I'll add another data point - my tank won't support chaeto, it'll just wither away and die like all other green algaes. I've got no filtration in my tank at all and only do smaller water changes every 3-6 weeks. I've got two big clowns that are over 10 years old and an 8 year old melanurus wrasse in just 20g that get fed at least once a day. My only CuC is two hermits, a turbo, an astrea, and 1 or 2 nassarius.

 

My tank is pushing 10 years old so it's got tens of thousands of feather dusters, vermetid snails, sponges of all sorts, tunicates, tiny critters, and 90% of the square footage on my rocks is covered with established and healthy coral or anemones. Even with this lack of maintenance, heavy stocking/feeding, and skeleton CuC my tank is lower than I would like for nutrients. The reason for this is just that all of the organics are pulled from the water column before they have a chance to break down.

 

I do love your reef tank Jack, it's quite beautiful.  But, I think a lot of this stuff is relative.  I noticed you used to use a large Bubble Magus C3.5 skimmer (some of us, such as me, do not have a protein skimmer or ever used one), you do water changes every 3-6 weeks (that's on average once every 4.5 weeks or about 116 times in 10 years, in comparison I might only do 1-5 emergency water changes in 10 years on my reef tank), and I believe your large amount & variety of corals and filter feeders help keep your nutrients under control while other tanks may need macroalgae to assist in this role.

 

20190429_223703.thumb.jpg.301e6f72a0ff8b

 

Chaeto is nothing more than an optional tool in our arsenal and is not needed if other forms of nutrient export is in place.  But, I do love it in my tank and I know other hobbyists love it in their refugium.  I think having so many different options to accomplish the same task is what makes this hobby beautiful.

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jservedio
24 minutes ago, Seadragon said:

I do love your reef tank Jack, it's quite beautiful.  But, I think a lot of this stuff is relative.  I noticed you used to use a large Bubble Magus C3.5 skimmer (some of us, such as me, do not have a protein skimmer or ever used one), you do water changes every 3-6 weeks (that's on average once every 4.5 weeks or about 116 times in 10 years, in comparison I might only do 1-5 emergency water changes in 10 years on my reef tank), and I believe your large amount & variety of corals and filter feeders help keep your nutrients under control while other tanks may need macroalgae to assist in this role.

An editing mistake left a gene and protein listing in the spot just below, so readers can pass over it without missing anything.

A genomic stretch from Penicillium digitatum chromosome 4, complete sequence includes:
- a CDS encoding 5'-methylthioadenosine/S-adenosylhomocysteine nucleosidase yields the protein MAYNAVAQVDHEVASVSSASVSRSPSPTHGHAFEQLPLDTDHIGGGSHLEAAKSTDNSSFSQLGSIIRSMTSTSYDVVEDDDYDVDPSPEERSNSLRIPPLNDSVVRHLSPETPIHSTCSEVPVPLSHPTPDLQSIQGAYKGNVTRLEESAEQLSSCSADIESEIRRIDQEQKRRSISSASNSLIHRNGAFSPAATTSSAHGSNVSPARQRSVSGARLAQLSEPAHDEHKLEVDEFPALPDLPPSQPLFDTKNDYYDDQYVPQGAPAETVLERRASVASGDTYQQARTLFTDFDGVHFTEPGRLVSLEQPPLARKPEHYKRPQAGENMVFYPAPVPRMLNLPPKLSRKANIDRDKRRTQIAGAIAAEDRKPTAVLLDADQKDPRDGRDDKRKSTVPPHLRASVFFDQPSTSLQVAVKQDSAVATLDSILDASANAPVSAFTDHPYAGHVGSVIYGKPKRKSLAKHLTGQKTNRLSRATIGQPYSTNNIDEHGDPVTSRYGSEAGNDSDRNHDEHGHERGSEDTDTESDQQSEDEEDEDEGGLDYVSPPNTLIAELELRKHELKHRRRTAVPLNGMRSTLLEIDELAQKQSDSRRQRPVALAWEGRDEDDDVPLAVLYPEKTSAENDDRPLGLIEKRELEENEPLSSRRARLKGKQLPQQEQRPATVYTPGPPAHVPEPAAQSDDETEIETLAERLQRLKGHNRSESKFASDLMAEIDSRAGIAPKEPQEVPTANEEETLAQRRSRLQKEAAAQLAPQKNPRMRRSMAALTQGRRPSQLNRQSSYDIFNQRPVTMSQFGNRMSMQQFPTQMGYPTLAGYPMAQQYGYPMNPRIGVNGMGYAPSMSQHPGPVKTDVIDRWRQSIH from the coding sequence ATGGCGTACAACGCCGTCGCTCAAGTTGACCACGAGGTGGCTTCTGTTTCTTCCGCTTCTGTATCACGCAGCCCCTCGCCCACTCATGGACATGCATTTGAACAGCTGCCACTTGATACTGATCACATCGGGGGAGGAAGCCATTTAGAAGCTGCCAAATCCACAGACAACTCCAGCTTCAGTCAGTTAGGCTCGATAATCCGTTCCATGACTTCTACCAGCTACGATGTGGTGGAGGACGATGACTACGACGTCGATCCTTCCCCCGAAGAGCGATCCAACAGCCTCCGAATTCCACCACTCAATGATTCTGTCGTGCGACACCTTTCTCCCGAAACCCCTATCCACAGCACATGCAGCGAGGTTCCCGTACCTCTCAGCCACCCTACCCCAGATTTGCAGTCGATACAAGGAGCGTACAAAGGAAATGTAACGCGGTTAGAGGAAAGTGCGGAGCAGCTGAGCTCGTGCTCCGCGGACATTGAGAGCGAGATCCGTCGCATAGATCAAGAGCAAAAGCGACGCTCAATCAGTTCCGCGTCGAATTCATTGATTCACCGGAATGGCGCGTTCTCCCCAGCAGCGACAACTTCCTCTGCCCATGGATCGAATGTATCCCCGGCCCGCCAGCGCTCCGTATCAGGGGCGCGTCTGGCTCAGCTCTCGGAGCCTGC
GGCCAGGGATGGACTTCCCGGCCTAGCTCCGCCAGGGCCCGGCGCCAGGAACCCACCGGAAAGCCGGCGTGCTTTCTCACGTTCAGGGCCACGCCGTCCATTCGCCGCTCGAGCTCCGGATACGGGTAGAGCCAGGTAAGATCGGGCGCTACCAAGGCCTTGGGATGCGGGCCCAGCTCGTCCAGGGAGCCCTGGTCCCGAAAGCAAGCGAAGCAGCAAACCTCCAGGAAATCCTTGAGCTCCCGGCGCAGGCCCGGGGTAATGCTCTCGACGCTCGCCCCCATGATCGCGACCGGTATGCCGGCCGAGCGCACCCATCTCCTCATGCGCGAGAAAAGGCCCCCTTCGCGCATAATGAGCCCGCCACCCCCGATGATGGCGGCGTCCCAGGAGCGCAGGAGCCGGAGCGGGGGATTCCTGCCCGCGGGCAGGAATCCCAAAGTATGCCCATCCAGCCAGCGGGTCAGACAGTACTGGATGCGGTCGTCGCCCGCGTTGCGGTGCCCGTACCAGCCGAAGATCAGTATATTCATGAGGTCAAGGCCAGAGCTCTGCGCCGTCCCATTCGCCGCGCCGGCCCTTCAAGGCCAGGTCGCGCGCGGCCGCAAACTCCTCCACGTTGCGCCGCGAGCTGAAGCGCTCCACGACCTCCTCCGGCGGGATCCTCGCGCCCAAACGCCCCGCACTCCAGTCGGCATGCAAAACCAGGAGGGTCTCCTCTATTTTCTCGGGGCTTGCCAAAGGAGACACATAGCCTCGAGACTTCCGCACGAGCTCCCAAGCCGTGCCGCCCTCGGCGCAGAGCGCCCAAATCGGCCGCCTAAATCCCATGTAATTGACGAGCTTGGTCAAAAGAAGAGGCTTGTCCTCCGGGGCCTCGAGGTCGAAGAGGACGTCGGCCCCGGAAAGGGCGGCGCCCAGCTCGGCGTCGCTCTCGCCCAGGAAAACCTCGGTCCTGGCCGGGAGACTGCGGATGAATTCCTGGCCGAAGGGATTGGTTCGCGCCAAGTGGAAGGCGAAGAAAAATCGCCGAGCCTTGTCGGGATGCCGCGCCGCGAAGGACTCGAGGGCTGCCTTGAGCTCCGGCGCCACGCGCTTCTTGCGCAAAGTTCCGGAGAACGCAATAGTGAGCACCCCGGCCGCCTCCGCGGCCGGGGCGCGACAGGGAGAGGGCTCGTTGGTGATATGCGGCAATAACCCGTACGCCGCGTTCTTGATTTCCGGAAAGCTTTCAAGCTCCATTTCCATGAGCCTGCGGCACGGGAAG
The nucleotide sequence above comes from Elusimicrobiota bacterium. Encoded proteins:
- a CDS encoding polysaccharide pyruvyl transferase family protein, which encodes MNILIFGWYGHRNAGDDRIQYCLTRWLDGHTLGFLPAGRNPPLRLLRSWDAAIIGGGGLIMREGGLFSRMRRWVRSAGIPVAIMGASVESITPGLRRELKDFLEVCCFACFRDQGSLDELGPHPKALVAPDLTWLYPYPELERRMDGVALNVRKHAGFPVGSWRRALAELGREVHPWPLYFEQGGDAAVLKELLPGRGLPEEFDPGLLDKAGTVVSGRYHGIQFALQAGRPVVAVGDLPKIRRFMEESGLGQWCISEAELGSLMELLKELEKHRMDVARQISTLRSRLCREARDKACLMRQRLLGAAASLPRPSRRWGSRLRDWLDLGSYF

Thank you. The water changes are entirely irrelevant when it comes to nutrients - my nitrates are at or under 5ppm with the skimmer off, so doing the water change is bringing them down by 1ppm or less - those water changes are really only for sort-of replenishing trace elements that I'm not going to test for and not paying to have tested with triton (think potassium, iodine, bromine, iron, etc.).

 

My point being that chaeto simply can't survive in my tank because the complex organics are never broken down into N, P, and C because they are utilized by the organisms in my tank and the little that do get broken down are used up immediately by things that out compete any macros. Turning the skimmer on has no effect whatsoever on nutrient levels in my tank - they stay the same. The only difference is that there is less organics in the water column to be utilized. As your tank matures and you have that same abundance of non-coral life, I doubt you will be able to keep chaeto alive no matter how hard you try. A lot of us here have very mature tanks and kind of just scratch our heads at the prospect of putting a macro (or really anything) in there unless we want a macro display tank. Old tanks just don't have nutrient problems, try as we might.

 

After almost 10 years, I do the bare minimum possible for maintenance and I am away from my tank for long stretches of time. Unless it is critical to keeping something I'm attached to alive, I just don't do it. Every time I think "hey, I need to fix that" I stare at it for a month before doing anything, and I work from home so my tank is less than 5 feet away at all times. The only reason I don't have a skimmer is because the pump clogged and I didn't get around to fixing it for 2 months, but things started looking better with it off. So I never bothered to fix it or take it out of the sump (got hundreds of sponges on it!).

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Seadragon
2 hours ago, jservedio said:

After almost 10 years, I do the bare minimum possible for maintenance and I am away from my tank for long stretches of time.

 

I can tell you that we have the same goal in that aspect. 😉  The main difference is that you'll do small water changes every so often while I'll dose Reef Fusion 1 (which has a combination of Ca, Mg, Sr, B, Fe, Mn, Mo, Rb) and Reef Fusion 2 on a daily basis to keep my water parameters within a specific range for Ca and Alk.  I might even pony up the money to get an automatic doser that has WiFi capability and a dedicated app to make it even more automated for myself.